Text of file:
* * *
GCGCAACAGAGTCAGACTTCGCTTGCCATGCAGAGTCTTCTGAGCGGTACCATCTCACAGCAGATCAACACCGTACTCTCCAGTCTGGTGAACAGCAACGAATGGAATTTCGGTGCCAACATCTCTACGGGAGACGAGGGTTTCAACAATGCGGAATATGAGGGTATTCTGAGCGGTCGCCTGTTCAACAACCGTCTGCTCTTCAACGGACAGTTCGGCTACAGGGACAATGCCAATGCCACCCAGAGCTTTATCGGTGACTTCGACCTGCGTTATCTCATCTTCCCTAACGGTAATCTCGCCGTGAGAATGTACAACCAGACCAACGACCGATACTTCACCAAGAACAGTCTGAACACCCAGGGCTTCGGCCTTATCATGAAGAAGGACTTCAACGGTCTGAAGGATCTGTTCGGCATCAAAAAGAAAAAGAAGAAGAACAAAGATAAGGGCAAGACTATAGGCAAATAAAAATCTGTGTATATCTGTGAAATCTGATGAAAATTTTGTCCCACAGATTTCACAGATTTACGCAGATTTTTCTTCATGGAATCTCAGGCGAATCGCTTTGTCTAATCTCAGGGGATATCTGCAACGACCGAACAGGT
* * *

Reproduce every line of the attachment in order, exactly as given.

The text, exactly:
GCGCAACAGAGTCAGACTTCGCTTGCCATGCAGAGTCTTCTGAGCGGTACCATCTCACAGCAGATCAACACCGTACTCTCCAGTCTGGTGAACAGCAACGAATGGAATTTCGGTGCCAACATCTCTACGGGAGACGAGGGTTTCAACAATGCGGAATATGAGGGTATTCTGAGCGGTCGCCTGTTCAACAACCGTCTGCTCTTCAACGGACAGTTCGGCTACAGGGACAATGCCAATGCCACCCAGAGCTTTATCGGTGACTTCGACCTGCGTTATCTCATCTTCCCTAACGGTAATCTCGCCGTGAGAATGTACAACCAGACCAACGACCGATACTTCACCAAGAACAGTCTGAACACCCAGGGCTTCGGCCTTATCATGAAGAAGGACTTCAACGGTCTGAAGGATCTGTTCGGCATCAAAAAGAAAAAGAAGAAGAACAAAGATAAGGGCAAGACTATAGGCAAATAAAAATCTGTGTATATCTGTGAAATCTGATGAAAATTTTGTCCCACAGATTTCACAGATTTACGCAGATTTTTCTTCATGGAATCTCAGGCGAATCGCTTTGTCTAATCTCAGGGGATATCTGCAACGACCGAACAGGT